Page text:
This blog was originally posted on the ALAViDA website.
When the days get shorter and the temperature drops, many combat the gloom with Christmas lights, holiday baking and festive lattés. The calendar fills up. But despite the excitement, the holidays can come with a lot of pressures and expectations. It’s easy to feel grief over lost loved ones, a sense of nostalgia for the way things used to be or feelings of comparison to friends with good circumstances.
When everyone around you seems joyous, it’s hard to admit that you feel lonely, low or out of place. The focus on family and relationships during the season can create a lot of pressure. And maybe once the days shorten and it becomes harder to convince yourself to go out for a walk, which impacts your mood and puts a grey lens over all of the festive spark.
As families change and children develop traditions separate from their parents, it can cause painful feelings.
Whether it’s a Christmas cocktail, mulled wine, eggnog or a peppermint espresso martini, alcohol tends to go hand-in-hand with the holidays. If you’re feeling triggered around the season and by memories, get-togethers or expectations, your cravings might become more intense. Since alcohol can be an automatic pairing for many at this time of year, you might have to work harder to change your pattern and disrupt the association. So, what are some things you can do to stay on track with your goals over the holiday season?
Cravings are normal. The urge to drink is no different than the challenge someone faces when they’re trying to stay on track with their weight-loss app and are tempted by the shortbread tray. Whether your soft spot is beer or the cheese board, planning, visualization and accountability are a good place to start.
1. Write down your plan:
It’s easy to get overwhelmed by strong emotions or anxiety, and it makes it harder to clearly articulate what part of a situation or relationship makes you more vulnerable to cravings. Writing helps because when your thoughts are down on paper, they’re concrete. You can assess them, challenge the logic and often it is easier to identify the root of the problem.
2. Set boundaries:
It’s okay to protect yourself from triggers, even if it means going against the crowd or saying no. You can adjust plans to reduce stimulus, shorten your window of activity or to make it easier to achieve your change goals.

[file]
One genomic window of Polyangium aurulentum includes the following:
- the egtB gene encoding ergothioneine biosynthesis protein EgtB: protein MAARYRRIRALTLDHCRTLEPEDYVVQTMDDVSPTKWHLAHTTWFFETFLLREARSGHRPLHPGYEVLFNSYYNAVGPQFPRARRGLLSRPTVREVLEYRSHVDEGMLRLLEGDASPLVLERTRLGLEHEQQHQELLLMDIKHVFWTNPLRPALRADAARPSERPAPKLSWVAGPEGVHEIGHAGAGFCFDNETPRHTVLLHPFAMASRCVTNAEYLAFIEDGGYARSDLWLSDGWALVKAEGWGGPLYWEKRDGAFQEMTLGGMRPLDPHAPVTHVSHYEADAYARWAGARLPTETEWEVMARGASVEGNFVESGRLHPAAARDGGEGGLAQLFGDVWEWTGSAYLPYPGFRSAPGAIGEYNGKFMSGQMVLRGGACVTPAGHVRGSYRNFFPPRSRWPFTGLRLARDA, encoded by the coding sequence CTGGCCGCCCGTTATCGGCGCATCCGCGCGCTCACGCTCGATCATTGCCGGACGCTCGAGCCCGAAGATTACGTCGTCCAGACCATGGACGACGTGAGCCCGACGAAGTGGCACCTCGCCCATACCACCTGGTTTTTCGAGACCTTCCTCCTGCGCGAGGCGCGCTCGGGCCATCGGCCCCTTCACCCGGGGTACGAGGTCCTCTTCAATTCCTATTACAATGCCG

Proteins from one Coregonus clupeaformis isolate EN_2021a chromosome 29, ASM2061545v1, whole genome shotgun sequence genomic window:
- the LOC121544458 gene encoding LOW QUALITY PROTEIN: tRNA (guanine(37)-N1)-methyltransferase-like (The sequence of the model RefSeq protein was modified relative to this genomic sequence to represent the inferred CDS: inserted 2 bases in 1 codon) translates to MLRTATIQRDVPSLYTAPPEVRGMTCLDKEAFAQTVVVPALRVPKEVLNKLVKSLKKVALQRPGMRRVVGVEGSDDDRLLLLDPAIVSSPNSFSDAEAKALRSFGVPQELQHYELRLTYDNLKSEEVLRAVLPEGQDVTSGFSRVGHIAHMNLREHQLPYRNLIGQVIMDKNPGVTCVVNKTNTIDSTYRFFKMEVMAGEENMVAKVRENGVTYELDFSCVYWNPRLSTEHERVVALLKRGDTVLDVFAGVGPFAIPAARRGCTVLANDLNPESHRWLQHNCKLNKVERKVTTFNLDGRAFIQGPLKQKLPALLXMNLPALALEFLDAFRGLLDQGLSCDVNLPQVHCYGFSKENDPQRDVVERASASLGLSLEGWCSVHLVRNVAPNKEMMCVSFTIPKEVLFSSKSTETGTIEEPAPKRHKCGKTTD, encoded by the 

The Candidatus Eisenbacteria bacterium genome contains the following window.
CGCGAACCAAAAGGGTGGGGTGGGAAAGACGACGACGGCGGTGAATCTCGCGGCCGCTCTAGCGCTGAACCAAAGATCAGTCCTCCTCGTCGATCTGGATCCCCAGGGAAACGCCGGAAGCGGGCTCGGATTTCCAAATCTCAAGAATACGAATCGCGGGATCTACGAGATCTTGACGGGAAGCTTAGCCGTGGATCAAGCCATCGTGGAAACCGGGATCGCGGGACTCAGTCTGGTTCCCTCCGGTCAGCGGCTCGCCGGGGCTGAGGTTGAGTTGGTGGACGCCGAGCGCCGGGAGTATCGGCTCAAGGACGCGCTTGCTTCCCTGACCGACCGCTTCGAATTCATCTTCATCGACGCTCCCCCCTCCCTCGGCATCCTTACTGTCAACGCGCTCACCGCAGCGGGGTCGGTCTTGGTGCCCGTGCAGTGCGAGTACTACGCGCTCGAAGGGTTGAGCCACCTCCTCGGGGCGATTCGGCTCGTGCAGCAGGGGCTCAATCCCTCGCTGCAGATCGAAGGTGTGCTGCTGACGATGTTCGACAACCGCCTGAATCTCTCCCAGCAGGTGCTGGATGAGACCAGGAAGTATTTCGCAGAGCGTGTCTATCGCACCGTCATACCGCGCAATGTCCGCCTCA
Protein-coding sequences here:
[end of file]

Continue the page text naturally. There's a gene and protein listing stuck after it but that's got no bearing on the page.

3. Get enough light:
Try to time your walks for mid-day. Take a lunch break, a walking meeting or a thinking break. Get some vitamin D and enjoy the day while it’s bright outside! Even as the weather gets colder, try to stay active outdoors. You might integrate a walk with a friend after work once a week. Try to keep your blinds open, as well, to let the light in. It can help your sleep-wake schedule to wake with the morning light.
4. Step outside:
There’s a time in almost every family gathering where things feel a bit tense. The holidays can make you feel trapped, and a good strategy is to step outside. Not only will the fresh air clear your mind, but movement will help you relax and change your mindset. It could be a few deep breaths on the porch to cool your body temperature or you can offer to take the family pet out for a walk around the block. If you can tap into your breathing and take deeper, slower breaths or even tune into a short walking meditation, it can help you re-set.
5. Plan time before or after the holidays when triggers are less activating:
All of your social interactions don’t have to happen in one month. You can explain to friends that the holidays are more challenging for you and arrange something more intimate in the New Year. It can feel less daunting to see a friend one-on-one for a walk with a cup of tea or hot chocolate. Pace yourself and remember there is no one way to approach the holiday season. Additionally, talking to your friends about how you feel can normalize challenging emotions. You might find one or two of your friends have similar feelings or that their sensitivity and awareness of your experience increases after an open conversation.